Boris Johnson racing ahead as Tory members' favourite for next leader, survey suggests – Politics live

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Rolling coverage of the day’s political developments as they happen

12.06pm BST

The Northern Ireland secretary was told off by Speaker John Bercow for informing the media about the salary cut for Stormont assembly members before it was read to the Commons.

She apologised to the House, and claimed the premature release of the information was a “genuine mistake”.

11.56am BST

Paul Davies, the Welsh Assembly member for Preseli Pembrokeshire, has been elected as the new leader of the Welsh Conservatives.

He beat fellow remainer and his namesake Suzy Davies, to succeed Andrew RT Davies.

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11.47am BST

Salaries of Stormont Assembly cut

“While Assembly members continue to perform valuable constituency functions, it is clear that during any such interim period they will not be performing the full range of their legislative functions.

“So, in parallel, I will take the steps necessary to reduce Assembly members’ salaries in line with the recommendations made by Trevor Reaney.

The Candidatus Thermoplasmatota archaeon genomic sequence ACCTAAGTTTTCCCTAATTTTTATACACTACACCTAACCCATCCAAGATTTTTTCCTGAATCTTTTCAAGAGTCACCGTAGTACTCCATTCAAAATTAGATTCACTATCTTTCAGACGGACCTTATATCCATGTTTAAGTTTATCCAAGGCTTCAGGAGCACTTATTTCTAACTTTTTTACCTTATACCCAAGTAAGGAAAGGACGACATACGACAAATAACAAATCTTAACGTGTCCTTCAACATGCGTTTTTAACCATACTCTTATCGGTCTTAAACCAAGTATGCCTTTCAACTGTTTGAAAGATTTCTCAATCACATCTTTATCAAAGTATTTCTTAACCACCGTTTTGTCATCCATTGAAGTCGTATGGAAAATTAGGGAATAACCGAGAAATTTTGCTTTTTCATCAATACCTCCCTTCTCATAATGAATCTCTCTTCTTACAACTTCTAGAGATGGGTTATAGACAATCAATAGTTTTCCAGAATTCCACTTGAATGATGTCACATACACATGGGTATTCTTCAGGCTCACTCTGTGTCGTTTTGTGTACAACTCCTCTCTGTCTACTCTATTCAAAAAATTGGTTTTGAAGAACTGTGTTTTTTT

11.25am BST

The Welsh Conservatives are due to name their new assembly group leader in the next few 30 minutes or so.

Paul Davies and Suzy Davies, both Remainers, are competing to succeed Andrew RT Davies, who stepped down in June amid criticism over his vocal pro-Brexit stance.

We’ll be broadcasting live from Ffos Las, Carmarthenshire at 11.40 a.m. for the declaration of the count of the new Leader of the Welsh Conservatives in the National Assembly for Wales. Watch along here: https://t.co/1DltXIsaLh

11.13am BST

Frank Field, who resigned the Labour whip last week, is urging the Archbishop of Canterbury to intervene in the administration of Wonga to ensure that poor people are not ripped off.

The Wonga loan book will be sold and, if past record is any guide for the future, they will be sold at knockdown rates. Within these loan books will be some I assume devoted exclusively to their exploitation of the poor.